Since the March 2011 Fukushima nuclear reactor disaster in Japan, things have continued to get worse for nuclear world-wide.
In the past months, Germany and Switzerland decided to phase-out their nuclear power infrastructure by 2022. Just this past week, Italy passed a referendum outlawing the return of nuclear power. Yet, France continues to hold strong and shows no sign of changed policies concerning the country’s generation of nuclear power.
And now the worst drought in at least 35 years (according to the French farming unions) is threatening France’s complex nuclear reactor network. France gets 78.8 % of the country’s electricity from 59 operating nuclear reactors; this is the highest percentage in the world. As 44 of the 59 reactors are cooled by river water (the rest are located on the coast), the drought conditions seriously threaten energy supply.
The French government has established a committee to monitor the electricity supply with regards to river flow. Any reduction on the part of France in nuclear energy production could affect large parts of Europe. France is the world’s largest net energy exporter; 18 percent of the energy generated by France is exported to Great Britain, Italy, Germany, and the Netherlands at present.
In the wake of Fukushima there has been public criticism over the extent to which France depends upon nuclear energy sources. There is a push to extend towards other renewable energy sources, especially wind in the coming years. (see more HERE). But, the French government continues to promote nuclear as a “dependable energy source,” but the strong potential effects from the current drought threaten that argument. French Minister for European Affairs, Laurent Wauquiez, continues to depend France’s faith in nuclear generation; he cites economic and ecological advantages. Ignoring the motivating arguments for Germany’s decision to follow the precautionary principle regarding nuclear, Wauquiez only notes that “electric power now costs two times more than that in France.”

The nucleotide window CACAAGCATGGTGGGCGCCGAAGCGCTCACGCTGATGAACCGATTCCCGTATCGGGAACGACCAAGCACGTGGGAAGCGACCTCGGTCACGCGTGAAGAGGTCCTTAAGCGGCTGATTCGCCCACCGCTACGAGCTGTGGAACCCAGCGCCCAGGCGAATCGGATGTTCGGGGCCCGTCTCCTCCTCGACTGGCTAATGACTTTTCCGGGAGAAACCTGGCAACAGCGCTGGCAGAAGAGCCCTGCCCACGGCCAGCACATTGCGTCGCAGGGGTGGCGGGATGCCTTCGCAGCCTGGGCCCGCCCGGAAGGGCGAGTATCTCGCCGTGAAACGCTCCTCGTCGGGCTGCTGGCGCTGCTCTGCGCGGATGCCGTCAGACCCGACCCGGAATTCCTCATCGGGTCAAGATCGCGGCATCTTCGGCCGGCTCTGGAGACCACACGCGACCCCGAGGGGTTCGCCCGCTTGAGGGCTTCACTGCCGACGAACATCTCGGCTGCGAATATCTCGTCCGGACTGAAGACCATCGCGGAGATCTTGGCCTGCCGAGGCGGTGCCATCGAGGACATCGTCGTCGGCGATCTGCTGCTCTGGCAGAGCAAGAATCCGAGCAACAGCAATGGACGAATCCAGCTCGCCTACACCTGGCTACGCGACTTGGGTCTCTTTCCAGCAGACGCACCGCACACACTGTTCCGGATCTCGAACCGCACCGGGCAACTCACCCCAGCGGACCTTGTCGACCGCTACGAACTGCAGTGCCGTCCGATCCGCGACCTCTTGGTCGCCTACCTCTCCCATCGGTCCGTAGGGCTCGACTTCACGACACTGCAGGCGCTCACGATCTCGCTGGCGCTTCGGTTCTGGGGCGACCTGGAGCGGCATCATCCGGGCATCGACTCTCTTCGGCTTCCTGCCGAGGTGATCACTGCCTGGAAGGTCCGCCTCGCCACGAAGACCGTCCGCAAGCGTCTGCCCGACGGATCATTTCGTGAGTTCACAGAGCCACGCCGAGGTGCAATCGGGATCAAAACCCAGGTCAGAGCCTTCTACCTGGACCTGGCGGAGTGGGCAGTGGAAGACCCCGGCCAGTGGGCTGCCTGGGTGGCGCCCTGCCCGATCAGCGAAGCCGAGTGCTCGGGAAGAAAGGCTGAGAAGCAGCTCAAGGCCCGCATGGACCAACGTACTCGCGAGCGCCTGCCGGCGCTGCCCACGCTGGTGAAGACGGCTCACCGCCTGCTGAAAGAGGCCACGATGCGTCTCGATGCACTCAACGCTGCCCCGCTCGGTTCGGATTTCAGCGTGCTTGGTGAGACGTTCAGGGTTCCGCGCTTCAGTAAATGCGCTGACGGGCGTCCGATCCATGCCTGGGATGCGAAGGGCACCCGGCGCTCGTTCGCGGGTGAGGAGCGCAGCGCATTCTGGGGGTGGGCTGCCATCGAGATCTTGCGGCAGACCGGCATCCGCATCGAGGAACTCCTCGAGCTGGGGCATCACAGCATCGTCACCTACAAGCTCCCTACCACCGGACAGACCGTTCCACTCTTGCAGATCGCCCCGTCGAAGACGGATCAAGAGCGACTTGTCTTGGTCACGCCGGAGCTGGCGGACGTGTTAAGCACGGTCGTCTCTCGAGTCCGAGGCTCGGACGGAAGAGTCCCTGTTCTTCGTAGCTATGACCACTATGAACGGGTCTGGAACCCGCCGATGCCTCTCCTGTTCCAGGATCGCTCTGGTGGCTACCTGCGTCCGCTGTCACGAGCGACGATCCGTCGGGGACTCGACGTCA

The French government is aware that the nuclear debate will be a major issue during the 2012 presidential campaign. About half of the nuclear reactors in France are older than 25 years and are coming online for replacement. Thus, should France decide to do so, it is a prime time to switch direction in energy generation methodology. In many ways, the direction will depend on the severity of the current drought on France’s ability to generate nuclear power reliably.